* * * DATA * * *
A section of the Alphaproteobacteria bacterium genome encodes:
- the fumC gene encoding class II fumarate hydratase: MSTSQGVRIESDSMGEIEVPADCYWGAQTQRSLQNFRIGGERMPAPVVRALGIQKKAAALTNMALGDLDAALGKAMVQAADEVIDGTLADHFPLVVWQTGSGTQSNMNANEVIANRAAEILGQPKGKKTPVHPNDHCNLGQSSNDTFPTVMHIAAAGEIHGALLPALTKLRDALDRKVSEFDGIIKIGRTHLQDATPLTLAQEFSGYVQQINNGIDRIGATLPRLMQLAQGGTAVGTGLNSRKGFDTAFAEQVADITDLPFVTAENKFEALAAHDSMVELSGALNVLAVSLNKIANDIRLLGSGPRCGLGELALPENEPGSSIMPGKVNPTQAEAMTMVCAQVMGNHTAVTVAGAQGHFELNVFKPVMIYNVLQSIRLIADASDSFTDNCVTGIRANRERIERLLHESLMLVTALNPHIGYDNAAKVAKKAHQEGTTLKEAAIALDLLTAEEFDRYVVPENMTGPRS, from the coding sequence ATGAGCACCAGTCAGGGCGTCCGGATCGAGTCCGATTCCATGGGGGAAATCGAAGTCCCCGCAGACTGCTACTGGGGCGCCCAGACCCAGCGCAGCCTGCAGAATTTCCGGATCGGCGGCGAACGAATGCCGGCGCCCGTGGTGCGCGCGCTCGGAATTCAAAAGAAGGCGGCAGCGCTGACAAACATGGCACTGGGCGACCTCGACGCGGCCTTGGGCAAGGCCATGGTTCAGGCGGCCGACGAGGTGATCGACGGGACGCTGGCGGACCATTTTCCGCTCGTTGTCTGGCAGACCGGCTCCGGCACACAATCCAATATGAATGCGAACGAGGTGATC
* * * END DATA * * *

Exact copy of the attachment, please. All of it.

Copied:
A section of the Alphaproteobacteria bacterium genome encodes:
- the fumC gene encoding class II fumarate hydratase: MSTSQGVRIESDSMGEIEVPADCYWGAQTQRSLQNFRIGGERMPAPVVRALGIQKKAAALTNMALGDLDAALGKAMVQAADEVIDGTLADHFPLVVWQTGSGTQSNMNANEVIANRAAEILGQPKGKKTPVHPNDHCNLGQSSNDTFPTVMHIAAAGEIHGALLPALTKLRDALDRKVSEFDGIIKIGRTHLQDATPLTLAQEFSGYVQQINNGIDRIGATLPRLMQLAQGGTAVGTGLNSRKGFDTAFAEQVADITDLPFVTAENKFEALAAHDSMVELSGALNVLAVSLNKIANDIRLLGSGPRCGLGELALPENEPGSSIMPGKVNPTQAEAMTMVCAQVMGNHTAVTVAGAQGHFELNVFKPVMIYNVLQSIRLIADASDSFTDNCVTGIRANRERIERLLHESLMLVTALNPHIGYDNAAKVAKKAHQEGTTLKEAAIALDLLTAEEFDRYVVPENMTGPRS, from the coding sequence ATGAGCACCAGTCAGGGCGTCCGGATCGAGTCCGATTCCATGGGGGAAATCGAAGTCCCCGCAGACTGCTACTGGGGCGCCCAGACCCAGCGCAGCCTGCAGAATTTCCGGATCGGCGGCGAACGAATGCCGGCGCCCGTGGTGCGCGCGCTCGGAATTCAAAAGAAGGCGGCAGCGCTGACAAACATGGCACTGGGCGACCTCGACGCGGCCTTGGGCAAGGCCATGGTTCAGGCGGCCGACGAGGTGATCGACGGGACGCTGGCGGACCATTTTCCGCTCGTTGTCTGGCAGACCGGCTCCGGCACACAATCCAATATGAATGCGAACGAGGTGATC